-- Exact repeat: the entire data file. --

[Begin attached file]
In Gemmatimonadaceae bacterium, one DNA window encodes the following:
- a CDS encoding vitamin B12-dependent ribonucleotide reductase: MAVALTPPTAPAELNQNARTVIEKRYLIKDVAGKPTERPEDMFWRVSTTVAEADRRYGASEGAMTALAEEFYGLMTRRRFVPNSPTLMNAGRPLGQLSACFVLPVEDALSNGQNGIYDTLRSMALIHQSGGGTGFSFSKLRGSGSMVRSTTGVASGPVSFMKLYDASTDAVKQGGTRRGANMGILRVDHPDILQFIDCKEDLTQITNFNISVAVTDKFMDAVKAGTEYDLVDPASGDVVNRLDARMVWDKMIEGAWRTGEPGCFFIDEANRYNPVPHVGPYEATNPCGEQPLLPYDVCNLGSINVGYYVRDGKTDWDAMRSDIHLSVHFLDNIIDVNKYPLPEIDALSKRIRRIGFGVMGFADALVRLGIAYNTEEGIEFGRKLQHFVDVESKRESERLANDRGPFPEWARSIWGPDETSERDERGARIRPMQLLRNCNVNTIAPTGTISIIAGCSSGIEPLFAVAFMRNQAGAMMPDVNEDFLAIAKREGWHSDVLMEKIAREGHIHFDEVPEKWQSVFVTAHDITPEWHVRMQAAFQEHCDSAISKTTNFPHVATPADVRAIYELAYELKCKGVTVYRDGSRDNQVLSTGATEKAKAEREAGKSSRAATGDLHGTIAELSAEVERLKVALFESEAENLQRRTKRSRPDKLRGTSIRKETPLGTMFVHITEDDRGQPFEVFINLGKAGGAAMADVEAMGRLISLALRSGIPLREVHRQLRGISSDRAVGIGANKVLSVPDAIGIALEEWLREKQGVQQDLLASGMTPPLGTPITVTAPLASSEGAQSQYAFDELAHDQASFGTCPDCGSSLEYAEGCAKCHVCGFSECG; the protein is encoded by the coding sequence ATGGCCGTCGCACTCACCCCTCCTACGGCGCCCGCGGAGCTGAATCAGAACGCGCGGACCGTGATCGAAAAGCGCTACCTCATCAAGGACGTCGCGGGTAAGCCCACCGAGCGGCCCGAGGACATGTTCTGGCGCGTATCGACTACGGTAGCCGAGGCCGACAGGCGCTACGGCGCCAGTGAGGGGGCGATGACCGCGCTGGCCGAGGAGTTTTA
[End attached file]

In Gemmatimonadaceae bacterium, one DNA window encodes the following:
- a CDS encoding vitamin B12-dependent ribonucleotide reductase: MAVALTPPTAPAELNQNARTVIEKRYLIKDVAGKPTERPEDMFWRVSTTVAEADRRYGASEGAMTALAEEFYGLMTRRRFVPNSPTLMNAGRPLGQLSACFVLPVEDALSNGQNGIYDTLRSMALIHQSGGGTGFSFSKLRGSGSMVRSTTGVASGPVSFMKLYDASTDAVKQGGTRRGANMGILRVDHPDILQFIDCKEDLTQITNFNISVAVTDKFMDAVKAGTEYDLVDPASGDVVNRLDARMVWDKMIEGAWRTGEPGCFFIDEANRYNPVPHVGPYEATNPCGEQPLLPYDVCNLGSINVGYYVRDGKTDWDAMRSDIHLSVHFLDNIIDVNKYPLPEIDALSKRIRRIGFGVMGFADALVRLGIAYNTEEGIEFGRKLQHFVDVESKRESERLANDRGPFPEWARSIWGPDETSERDERGARIRPMQLLRNCNVNTIAPTGTISIIAGCSSGIEPLFAVAFMRNQAGAMMPDVNEDFLAIAKREGWHSDVLMEKIAREGHIHFDEVPEKWQSVFVTAHDITPEWHVRMQAAFQEHCDSAISKTTNFPHVATPADVRAIYELAYELKCKGVTVYRDGSRDNQVLSTGATEKAKAEREAGKSSRAATGDLHGTIAELSAEVERLKVALFESEAENLQRRTKRSRPDKLRGTSIRKETPLGTMFVHITEDDRGQPFEVFINLGKAGGAAMADVEAMGRLISLALRSGIPLREVHRQLRGISSDRAVGIGANKVLSVPDAIGIALEEWLREKQGVQQDLLASGMTPPLGTPITVTAPLASSEGAQSQYAFDELAHDQASFGTCPDCGSSLEYAEGCAKCHVCGFSECG; the protein is encoded by the coding sequence ATGGCCGTCGCACTCACCCCTCCTACGGCGCCCGCGGAGCTGAATCAGAACGCGCGGACCGTGATCGAAAAGCGCTACCTCATCAAGGACGTCGCGGGTAAGCCCACCGAGCGGCCCGAGGACATGTTCTGGCGCGTATCGACTACGGTAGCCGAGGCCGACAGGCGCTACGGCGCCAGTGAGGGGGCGATGACCGCGCTGGCCGAGGAGTTTTA